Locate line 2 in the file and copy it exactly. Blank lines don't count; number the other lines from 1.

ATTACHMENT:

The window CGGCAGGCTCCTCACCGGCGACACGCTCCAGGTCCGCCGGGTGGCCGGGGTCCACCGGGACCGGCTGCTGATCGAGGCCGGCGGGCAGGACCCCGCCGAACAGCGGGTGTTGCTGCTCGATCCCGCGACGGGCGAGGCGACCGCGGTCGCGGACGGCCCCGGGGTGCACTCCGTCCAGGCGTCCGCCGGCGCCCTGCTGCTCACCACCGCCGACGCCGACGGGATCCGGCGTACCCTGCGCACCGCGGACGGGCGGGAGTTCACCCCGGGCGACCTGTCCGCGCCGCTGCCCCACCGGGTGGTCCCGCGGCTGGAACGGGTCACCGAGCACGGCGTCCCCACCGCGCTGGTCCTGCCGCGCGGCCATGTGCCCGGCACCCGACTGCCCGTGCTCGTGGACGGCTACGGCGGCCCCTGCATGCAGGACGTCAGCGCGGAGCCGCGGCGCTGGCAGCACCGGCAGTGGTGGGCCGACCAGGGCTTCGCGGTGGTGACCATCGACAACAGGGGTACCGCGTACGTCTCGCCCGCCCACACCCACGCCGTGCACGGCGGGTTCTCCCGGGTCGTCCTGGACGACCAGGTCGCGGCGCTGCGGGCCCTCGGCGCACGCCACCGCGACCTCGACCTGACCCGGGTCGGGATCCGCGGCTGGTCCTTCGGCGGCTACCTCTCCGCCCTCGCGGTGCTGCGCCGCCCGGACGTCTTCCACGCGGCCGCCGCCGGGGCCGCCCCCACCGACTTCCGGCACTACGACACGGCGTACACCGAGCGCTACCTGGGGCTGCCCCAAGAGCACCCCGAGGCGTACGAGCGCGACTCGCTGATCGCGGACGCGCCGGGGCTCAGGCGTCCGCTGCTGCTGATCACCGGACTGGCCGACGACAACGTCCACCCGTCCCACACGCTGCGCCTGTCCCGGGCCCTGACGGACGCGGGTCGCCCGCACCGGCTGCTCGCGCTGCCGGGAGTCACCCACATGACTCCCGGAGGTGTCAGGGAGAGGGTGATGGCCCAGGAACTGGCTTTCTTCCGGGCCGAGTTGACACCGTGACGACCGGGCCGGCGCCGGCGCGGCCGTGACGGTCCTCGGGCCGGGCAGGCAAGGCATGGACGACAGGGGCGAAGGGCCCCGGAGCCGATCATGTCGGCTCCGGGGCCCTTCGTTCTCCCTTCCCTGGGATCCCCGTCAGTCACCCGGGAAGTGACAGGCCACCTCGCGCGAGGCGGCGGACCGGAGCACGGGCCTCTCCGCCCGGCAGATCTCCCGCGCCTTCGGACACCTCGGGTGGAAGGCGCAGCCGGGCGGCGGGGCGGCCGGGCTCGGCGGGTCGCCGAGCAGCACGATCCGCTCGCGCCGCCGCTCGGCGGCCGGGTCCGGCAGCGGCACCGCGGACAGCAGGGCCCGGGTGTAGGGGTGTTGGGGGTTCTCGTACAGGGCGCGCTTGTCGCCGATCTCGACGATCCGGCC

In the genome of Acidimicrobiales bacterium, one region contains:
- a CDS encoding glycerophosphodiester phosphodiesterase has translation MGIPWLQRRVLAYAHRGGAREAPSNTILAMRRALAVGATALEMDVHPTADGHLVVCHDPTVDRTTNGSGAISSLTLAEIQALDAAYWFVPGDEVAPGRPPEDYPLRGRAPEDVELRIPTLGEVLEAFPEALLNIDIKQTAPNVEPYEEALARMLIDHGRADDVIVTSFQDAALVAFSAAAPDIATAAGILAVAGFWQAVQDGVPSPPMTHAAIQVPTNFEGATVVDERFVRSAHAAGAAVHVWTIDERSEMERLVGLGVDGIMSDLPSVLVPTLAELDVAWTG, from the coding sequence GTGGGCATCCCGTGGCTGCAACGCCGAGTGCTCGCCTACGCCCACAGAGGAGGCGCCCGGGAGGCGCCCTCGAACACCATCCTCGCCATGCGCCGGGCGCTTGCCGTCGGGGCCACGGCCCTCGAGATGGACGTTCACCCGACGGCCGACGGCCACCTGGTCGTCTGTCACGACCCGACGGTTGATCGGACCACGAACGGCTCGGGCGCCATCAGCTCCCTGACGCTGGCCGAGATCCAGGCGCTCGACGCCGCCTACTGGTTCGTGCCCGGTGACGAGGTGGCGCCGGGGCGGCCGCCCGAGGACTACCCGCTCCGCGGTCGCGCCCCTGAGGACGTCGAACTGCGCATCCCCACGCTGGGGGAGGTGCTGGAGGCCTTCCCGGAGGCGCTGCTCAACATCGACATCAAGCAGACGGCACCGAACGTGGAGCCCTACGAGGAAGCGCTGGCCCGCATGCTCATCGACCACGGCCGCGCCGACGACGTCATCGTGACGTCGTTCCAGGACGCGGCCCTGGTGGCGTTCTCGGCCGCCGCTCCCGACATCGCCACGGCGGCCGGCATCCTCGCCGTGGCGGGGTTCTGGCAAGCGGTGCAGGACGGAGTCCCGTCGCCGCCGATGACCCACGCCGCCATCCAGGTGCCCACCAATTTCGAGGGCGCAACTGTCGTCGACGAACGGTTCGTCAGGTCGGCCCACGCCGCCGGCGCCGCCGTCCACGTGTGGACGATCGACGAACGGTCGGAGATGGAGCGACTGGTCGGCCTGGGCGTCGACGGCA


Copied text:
In the genome of Acidimicrobiales bacterium, one region contains: